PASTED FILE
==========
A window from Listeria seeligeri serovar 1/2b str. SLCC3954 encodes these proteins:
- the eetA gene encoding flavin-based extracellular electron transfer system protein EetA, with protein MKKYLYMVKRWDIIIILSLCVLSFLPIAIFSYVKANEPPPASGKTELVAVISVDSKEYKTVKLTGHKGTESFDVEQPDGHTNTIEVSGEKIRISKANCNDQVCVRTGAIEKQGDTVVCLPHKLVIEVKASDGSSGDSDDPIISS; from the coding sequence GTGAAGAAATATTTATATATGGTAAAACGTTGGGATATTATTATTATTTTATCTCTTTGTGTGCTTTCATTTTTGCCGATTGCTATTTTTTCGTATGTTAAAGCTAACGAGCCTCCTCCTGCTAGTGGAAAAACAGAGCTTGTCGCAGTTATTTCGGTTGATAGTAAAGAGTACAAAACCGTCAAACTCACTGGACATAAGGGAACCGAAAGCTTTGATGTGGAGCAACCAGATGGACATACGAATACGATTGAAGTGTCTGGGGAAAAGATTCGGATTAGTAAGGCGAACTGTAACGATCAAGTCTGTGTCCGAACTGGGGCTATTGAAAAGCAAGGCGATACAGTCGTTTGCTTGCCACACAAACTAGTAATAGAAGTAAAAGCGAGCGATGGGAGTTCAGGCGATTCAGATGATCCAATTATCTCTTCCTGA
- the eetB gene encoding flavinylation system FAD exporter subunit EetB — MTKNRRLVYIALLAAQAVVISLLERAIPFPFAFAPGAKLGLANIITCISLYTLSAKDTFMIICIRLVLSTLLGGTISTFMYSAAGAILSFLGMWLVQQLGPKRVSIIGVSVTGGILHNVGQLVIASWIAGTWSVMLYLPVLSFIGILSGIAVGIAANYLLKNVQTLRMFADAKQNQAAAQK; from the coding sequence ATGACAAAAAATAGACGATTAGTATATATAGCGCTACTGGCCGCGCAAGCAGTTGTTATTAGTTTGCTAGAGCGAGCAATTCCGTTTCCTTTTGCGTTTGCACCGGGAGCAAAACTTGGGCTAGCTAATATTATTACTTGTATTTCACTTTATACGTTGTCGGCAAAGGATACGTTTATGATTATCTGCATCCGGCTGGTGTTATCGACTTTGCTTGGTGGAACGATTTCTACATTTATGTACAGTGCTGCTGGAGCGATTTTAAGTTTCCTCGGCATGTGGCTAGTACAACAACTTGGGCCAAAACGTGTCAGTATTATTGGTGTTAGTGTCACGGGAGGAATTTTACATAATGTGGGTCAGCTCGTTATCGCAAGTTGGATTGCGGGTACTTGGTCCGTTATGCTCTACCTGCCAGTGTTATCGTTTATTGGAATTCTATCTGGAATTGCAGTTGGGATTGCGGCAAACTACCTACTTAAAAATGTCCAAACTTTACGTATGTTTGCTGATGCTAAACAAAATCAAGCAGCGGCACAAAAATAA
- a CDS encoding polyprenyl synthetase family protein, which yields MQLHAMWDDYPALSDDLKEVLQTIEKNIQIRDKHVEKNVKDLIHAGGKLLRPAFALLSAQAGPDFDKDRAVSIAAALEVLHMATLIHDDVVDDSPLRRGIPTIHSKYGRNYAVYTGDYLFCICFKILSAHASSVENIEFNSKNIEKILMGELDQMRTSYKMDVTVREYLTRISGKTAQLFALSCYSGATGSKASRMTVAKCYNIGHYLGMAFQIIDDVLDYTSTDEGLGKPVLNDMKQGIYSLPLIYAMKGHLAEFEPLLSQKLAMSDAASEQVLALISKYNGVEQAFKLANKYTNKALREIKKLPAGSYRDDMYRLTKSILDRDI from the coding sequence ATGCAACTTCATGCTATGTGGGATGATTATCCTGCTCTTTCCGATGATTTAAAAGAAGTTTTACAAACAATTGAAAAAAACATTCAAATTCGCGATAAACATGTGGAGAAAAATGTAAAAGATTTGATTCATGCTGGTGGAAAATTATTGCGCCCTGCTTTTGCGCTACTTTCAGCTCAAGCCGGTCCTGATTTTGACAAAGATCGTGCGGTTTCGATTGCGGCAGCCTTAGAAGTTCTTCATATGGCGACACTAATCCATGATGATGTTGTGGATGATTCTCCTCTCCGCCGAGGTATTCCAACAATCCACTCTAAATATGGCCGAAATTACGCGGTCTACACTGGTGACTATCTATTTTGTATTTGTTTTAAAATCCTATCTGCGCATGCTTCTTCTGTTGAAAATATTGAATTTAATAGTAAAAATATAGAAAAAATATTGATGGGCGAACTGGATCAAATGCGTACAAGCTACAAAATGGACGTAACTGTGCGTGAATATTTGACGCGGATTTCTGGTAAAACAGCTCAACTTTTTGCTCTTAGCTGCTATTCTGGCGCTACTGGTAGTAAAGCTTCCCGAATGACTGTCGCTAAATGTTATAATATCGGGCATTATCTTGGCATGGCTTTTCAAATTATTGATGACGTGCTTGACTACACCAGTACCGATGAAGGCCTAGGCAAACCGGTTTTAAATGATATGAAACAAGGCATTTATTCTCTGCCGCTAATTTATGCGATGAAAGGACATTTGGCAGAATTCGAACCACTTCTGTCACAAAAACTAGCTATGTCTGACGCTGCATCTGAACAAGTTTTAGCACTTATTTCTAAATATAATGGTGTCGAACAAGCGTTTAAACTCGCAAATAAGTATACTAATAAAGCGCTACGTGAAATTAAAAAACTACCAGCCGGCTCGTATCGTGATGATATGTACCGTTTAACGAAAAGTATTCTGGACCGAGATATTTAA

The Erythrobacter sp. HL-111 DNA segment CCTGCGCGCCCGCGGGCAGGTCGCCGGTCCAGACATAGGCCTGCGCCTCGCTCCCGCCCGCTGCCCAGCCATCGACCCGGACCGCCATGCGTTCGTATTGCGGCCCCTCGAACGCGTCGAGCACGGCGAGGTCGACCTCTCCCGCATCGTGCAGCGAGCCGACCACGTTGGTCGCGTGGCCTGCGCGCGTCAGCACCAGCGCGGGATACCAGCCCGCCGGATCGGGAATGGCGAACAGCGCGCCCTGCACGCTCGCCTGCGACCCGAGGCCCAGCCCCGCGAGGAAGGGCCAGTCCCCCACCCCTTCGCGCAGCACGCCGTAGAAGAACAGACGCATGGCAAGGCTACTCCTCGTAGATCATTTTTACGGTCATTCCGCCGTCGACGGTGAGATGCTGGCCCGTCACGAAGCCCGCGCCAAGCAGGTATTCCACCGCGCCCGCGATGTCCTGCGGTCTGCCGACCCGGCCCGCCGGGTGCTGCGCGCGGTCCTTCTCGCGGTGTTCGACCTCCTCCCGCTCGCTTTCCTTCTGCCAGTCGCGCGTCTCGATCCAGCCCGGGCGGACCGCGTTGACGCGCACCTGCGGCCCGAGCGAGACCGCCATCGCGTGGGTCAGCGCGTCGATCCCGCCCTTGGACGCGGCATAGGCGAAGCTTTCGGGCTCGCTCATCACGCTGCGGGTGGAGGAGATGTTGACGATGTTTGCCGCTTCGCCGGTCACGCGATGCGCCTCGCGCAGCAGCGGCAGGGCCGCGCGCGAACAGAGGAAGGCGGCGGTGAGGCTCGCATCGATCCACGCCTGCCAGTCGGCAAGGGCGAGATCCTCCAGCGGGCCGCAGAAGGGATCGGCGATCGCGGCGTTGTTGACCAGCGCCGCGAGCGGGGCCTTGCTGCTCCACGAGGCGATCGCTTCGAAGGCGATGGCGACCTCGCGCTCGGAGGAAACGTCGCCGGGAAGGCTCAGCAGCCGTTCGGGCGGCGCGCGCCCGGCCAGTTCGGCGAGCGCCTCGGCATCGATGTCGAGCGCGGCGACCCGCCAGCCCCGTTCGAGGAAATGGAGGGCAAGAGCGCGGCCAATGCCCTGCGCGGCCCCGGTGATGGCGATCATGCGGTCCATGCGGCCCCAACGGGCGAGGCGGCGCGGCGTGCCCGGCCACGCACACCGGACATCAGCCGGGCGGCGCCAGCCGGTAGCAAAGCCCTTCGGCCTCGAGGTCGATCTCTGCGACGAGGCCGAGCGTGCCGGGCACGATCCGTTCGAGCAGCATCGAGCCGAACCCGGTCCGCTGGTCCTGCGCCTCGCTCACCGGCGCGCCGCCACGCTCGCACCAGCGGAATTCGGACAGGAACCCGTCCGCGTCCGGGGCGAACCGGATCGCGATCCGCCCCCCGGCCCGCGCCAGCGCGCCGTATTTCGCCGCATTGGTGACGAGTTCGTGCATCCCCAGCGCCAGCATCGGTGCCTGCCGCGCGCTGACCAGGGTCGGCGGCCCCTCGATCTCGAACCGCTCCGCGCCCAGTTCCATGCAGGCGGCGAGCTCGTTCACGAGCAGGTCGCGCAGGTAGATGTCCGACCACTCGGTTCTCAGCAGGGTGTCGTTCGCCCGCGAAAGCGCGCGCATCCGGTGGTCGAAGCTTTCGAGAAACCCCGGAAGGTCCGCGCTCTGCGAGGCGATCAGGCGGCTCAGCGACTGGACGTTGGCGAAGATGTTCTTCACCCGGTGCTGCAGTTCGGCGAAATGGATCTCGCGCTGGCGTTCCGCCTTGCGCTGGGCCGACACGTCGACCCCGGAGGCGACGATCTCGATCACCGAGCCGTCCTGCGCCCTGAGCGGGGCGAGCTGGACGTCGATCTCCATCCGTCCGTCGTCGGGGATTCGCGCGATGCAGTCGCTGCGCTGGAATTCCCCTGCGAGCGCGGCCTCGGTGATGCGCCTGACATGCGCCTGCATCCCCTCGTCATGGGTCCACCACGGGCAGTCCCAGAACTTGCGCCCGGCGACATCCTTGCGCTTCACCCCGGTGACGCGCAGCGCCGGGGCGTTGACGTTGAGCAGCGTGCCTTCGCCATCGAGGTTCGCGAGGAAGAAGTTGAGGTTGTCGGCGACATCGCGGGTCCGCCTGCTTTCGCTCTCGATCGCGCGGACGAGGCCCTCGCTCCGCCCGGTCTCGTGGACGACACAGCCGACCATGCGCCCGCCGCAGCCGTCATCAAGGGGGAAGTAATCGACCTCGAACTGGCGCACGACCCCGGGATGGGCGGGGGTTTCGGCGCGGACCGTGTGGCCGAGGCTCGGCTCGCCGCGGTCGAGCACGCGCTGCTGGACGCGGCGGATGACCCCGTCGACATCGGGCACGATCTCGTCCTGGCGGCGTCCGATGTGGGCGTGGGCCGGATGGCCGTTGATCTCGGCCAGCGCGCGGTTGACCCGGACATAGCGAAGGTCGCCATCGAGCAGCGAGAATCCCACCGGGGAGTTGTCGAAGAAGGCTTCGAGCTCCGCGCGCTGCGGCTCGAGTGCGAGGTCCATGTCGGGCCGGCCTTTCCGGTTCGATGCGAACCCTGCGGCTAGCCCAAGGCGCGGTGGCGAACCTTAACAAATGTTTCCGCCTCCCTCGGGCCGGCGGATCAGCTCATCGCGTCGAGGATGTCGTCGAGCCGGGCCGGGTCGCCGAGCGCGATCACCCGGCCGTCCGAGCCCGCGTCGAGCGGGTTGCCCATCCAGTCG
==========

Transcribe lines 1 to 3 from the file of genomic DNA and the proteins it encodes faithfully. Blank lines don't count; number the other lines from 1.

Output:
A window from Listeria seeligeri serovar 1/2b str. SLCC3954 encodes these proteins:
- the eetA gene encoding flavin-based extracellular electron transfer system protein EetA, with protein MKKYLYMVKRWDIIIILSLCVLSFLPIAIFSYVKANEPPPASGKTELVAVISVDSKEYKTVKLTGHKGTESFDVEQPDGHTNTIEVSGEKIRISKANCNDQVCVRTGAIEKQGDTVVCLPHKLVIEVKASDGSSGDSDDPIISS; from the coding sequence GTGAAGAAATATTTATATATGGTAAAACGTTGGGATATTATTATTATTTTATCTCTTTGTGTGCTTTCATTTTTGCCGATTGCTATTTTTTCGTATGTTAAAGCTAACGAGCCTCCTCCTGCTAGTGGAAAAACAGAGCTTGTCGCAGTTATTTCGGTTGATAGTAAAGAGTACAAAACCGTCAAACTCACTGGACATAAGGGAACCGAAAGCTTTGATGTGGAGCAACCAGATGGACATACGAATACGATTGAAGTGTCTGGGGAAAAGATTCGGATTAGTAAGGCGAACTGTAACGATCAAGTCTGTGTCCGAACTGGGGCTATTGAAAAGCAAGGCGATACAGTCGTTTGCTTGCCACACAAACTAGTAATAGAAGTAAAAGCGAGCGATGGGAGTTCAGGCGATTCAGATGATCCAATTATCTCTTCCTGA
- the eetB gene encoding flavinylation system FAD exporter subunit EetB — MTKNRRLVYIALLAAQAVVISLLERAIPFPFAFAPGAKLGLANIITCISLYTLSAKDTFMIICIRLVLSTLLGGTISTFMYSAAGAILSFLGMWLVQQLGPKRVSIIGVSVTGGILHNVGQLVIASWIAGTWSVMLYLPVLSFIGILSGIAVGIAANYLLKNVQTLRMFADAKQNQAAAQK; from the coding sequence ATGACAAAAAATAGACGATTAGTATATATAGCGCTACTGGCCGCGCAAGCAGTTGTTATTAGTTTGCTAGAGCGAGCAATTCCGTTTCCTTTTGCGTTTGCACCGGGAGCAAAACTTGGGCTAGCTAATATTATTACTTGTATTTCACTTTATACGTTGTCGGCAAAGGATACGTTTATGATTATCTGCATCCGGCTGGTGTTATCGACTTTGCTTGGTGGAACGATTTCTACATTTATGTACAGTGCTGCTGGAGCGATTTTAAGTTTCCTCGGCATGTGGCTAGTACAACAACTTGGGCCAAAACGTGTCAGTATTATTGGTGTTAGTGTCACGGGAGGAATTTTACATAATGTGGGTCAGCTCGTTATCGCAAGTTGGATTGCGGGTACTTGGTCCGTTATGCTCTACCTGCCAGTGTTATCGTTTATTGGAATTCTATCTGGAATTGCAGTTGGGATTGCGGCAAACTACCTACTTAAAAATGTCCAAACTTTACGTATGTTTGCTGATGCTAAACAAAATCAAGCAGCGGCACAAAAATAA